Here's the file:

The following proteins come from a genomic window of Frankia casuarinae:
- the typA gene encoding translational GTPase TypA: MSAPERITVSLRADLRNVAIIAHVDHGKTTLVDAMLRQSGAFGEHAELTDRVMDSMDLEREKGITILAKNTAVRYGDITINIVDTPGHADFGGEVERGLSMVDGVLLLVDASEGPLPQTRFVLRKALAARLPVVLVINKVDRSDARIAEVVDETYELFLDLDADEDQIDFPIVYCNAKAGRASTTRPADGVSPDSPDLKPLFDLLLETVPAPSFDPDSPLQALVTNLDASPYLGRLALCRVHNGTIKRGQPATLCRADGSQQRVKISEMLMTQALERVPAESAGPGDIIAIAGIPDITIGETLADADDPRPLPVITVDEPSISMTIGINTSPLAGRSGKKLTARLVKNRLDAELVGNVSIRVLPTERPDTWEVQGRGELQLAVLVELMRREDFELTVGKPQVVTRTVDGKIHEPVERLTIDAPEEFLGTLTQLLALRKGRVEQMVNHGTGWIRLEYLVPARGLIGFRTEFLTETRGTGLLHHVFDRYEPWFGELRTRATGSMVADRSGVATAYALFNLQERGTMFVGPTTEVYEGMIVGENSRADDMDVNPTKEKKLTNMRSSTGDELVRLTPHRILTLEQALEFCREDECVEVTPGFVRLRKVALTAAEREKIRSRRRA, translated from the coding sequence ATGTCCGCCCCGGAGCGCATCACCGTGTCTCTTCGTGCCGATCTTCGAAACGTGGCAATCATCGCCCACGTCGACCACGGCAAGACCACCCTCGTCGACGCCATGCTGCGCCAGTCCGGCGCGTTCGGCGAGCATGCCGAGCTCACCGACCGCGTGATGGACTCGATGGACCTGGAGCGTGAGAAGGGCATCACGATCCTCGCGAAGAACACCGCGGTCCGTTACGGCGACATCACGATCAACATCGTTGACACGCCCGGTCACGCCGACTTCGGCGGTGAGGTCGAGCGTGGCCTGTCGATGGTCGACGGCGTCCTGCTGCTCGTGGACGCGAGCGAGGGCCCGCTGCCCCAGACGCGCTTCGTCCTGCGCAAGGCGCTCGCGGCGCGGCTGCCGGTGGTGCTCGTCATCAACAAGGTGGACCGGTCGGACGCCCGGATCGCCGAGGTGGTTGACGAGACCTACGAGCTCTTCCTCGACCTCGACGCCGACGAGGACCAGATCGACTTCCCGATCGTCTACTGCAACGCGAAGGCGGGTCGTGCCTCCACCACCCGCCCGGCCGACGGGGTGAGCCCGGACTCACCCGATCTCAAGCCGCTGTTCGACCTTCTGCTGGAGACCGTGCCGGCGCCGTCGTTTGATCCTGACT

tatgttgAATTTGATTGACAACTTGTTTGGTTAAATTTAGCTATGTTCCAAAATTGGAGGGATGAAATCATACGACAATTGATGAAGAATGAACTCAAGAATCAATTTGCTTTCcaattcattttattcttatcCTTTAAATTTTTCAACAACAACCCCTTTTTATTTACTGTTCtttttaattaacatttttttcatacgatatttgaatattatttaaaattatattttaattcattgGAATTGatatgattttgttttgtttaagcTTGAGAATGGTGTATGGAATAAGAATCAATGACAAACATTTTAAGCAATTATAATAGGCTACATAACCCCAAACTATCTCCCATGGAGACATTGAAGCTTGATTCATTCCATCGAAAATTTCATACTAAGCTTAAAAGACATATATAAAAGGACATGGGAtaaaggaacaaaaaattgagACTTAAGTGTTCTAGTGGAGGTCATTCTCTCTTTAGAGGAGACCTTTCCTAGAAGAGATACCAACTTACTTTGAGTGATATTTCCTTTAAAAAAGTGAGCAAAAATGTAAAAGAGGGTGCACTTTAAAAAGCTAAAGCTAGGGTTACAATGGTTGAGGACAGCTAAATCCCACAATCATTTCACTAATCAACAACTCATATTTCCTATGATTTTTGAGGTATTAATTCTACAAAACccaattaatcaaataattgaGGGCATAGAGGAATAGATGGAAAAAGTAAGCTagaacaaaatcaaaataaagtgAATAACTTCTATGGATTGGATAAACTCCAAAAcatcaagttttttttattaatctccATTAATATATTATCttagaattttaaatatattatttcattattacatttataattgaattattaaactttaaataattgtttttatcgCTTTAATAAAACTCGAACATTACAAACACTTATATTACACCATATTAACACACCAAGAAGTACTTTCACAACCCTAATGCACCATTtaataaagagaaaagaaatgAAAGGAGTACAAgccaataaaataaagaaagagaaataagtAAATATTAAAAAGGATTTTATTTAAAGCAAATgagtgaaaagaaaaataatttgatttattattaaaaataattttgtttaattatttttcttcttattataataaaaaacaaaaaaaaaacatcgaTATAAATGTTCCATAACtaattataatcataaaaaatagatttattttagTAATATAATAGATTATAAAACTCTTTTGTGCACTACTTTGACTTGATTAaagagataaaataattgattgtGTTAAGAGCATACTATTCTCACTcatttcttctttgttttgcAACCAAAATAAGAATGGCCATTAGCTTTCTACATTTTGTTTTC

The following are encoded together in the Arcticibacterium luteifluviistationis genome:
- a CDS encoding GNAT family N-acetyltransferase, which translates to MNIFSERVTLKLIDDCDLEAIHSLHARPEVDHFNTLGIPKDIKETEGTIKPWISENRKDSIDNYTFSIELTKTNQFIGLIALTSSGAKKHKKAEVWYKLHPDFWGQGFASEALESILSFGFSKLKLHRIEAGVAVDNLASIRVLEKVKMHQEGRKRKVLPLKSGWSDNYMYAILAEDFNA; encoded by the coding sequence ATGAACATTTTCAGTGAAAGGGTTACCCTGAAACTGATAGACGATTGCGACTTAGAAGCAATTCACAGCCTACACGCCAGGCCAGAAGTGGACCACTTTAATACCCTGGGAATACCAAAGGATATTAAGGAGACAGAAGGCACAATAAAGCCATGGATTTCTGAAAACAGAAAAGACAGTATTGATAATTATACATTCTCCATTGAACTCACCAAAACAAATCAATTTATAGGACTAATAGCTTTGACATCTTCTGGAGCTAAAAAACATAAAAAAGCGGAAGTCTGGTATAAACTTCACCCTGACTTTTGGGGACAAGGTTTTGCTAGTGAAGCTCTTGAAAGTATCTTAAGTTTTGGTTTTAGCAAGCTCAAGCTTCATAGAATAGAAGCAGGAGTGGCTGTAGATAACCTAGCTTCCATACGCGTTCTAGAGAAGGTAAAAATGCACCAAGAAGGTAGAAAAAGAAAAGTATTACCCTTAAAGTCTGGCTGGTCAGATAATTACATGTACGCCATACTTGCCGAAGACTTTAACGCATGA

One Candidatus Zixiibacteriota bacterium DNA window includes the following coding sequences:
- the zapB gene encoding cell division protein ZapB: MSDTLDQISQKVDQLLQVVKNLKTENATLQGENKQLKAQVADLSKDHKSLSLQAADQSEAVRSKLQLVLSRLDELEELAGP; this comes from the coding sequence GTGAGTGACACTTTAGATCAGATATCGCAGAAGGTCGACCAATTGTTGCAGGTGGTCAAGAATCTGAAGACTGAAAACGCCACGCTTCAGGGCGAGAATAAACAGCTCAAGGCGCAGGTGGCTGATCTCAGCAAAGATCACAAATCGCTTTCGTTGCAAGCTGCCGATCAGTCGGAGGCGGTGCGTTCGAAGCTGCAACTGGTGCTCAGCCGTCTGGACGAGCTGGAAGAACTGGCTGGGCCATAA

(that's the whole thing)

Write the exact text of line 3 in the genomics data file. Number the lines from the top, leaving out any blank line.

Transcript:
tatgttgAATTTGATTGACAACTTGTTTGGTTAAATTTAGCTATGTTCCAAAATTGGAGGGATGAAATCATACGACAATTGATGAAGAATGAACTCAAGAATCAATTTGCTTTCcaattcattttattcttatcCTTTAAATTTTTCAACAACAACCCCTTTTTATTTACTGTTCtttttaattaacatttttttcatacgatatttgaatattatttaaaattatattttaattcattgGAATTGatatgattttgttttgtttaagcTTGAGAATGGTGTATGGAATAAGAATCAATGACAAACATTTTAAGCAATTATAATAGGCTACATAACCCCAAACTATCTCCCATGGAGACATTGAAGCTTGATTCATTCCATCGAAAATTTCATACTAAGCTTAAAAGACATATATAAAAGGACATGGGAtaaaggaacaaaaaattgagACTTAAGTGTTCTAGTGGAGGTCATTCTCTCTTTAGAGGAGACCTTTCCTAGAAGAGATACCAACTTACTTTGAGTGATATTTCCTTTAAAAAAGTGAGCAAAAATGTAAAAGAGGGTGCACTTTAAAAAGCTAAAGCTAGGGTTACAATGGTTGAGGACAGCTAAATCCCACAATCATTTCACTAATCAACAACTCATATTTCCTATGATTTTTGAGGTATTAATTCTACAAAACccaattaatcaaataattgaGGGCATAGAGGAATAGATGGAAAAAGTAAGCTagaacaaaatcaaaataaagtgAATAACTTCTATGGATTGGATAAACTCCAAAAcatcaagttttttttattaatctccATTAATATATTATCttagaattttaaatatattatttcattattacatttataattgaattattaaactttaaataattgtttttatcgCTTTAATAAAACTCGAACATTACAAACACTTATATTACACCATATTAACACACCAAGAAGTACTTTCACAACCCTAATGCACCATTtaataaagagaaaagaaatgAAAGGAGTACAAgccaataaaataaagaaagagaaataagtAAATATTAAAAAGGATTTTATTTAAAGCAAATgagtgaaaagaaaaataatttgatttattattaaaaataattttgtttaattatttttcttcttattataataaaaaacaaaaaaaaaacatcgaTATAAATGTTCCATAACtaattataatcataaaaaatagatttattttagTAATATAATAGATTATAAAACTCTTTTGTGCACTACTTTGACTTGATTAaagagataaaataattgattgtGTTAAGAGCATACTATTCTCACTcatttcttctttgttttgcAACCAAAATAAGAATGGCCATTAGCTTTCTACATTTTGTTTTC